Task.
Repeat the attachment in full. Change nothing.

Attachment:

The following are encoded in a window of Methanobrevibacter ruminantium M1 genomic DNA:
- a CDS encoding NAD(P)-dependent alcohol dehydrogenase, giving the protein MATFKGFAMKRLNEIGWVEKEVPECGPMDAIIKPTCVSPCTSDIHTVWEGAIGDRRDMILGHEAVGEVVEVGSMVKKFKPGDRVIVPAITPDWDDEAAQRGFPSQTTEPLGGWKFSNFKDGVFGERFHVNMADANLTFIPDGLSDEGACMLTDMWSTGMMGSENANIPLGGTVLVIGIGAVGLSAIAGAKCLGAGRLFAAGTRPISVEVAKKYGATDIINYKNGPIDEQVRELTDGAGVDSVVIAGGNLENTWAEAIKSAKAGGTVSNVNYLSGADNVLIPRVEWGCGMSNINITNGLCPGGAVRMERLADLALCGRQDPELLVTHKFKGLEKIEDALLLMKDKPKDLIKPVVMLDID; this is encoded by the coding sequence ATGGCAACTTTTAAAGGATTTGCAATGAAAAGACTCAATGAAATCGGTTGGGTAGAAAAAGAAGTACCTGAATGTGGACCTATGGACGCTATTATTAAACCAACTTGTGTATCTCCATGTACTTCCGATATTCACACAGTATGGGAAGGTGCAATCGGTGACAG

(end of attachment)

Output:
The following are encoded in a window of Methanobrevibacter ruminantium M1 genomic DNA:
- a CDS encoding NAD(P)-dependent alcohol dehydrogenase, giving the protein MATFKGFAMKRLNEIGWVEKEVPECGPMDAIIKPTCVSPCTSDIHTVWEGAIGDRRDMILGHEAVGEVVEVGSMVKKFKPGDRVIVPAITPDWDDEAAQRGFPSQTTEPLGGWKFSNFKDGVFGERFHVNMADANLTFIPDGLSDEGACMLTDMWSTGMMGSENANIPLGGTVLVIGIGAVGLSAIAGAKCLGAGRLFAAGTRPISVEVAKKYGATDIINYKNGPIDEQVRELTDGAGVDSVVIAGGNLENTWAEAIKSAKAGGTVSNVNYLSGADNVLIPRVEWGCGMSNINITNGLCPGGAVRMERLADLALCGRQDPELLVTHKFKGLEKIEDALLLMKDKPKDLIKPVVMLDID; this is encoded by the coding sequence ATGGCAACTTTTAAAGGATTTGCAATGAAAAGACTCAATGAAATCGGTTGGGTAGAAAAAGAAGTACCTGAATGTGGACCTATGGACGCTATTATTAAACCAACTTGTGTATCTCCATGTACTTCCGATATTCACACAGTATGGGAAGGTGCAATCGGTGACAG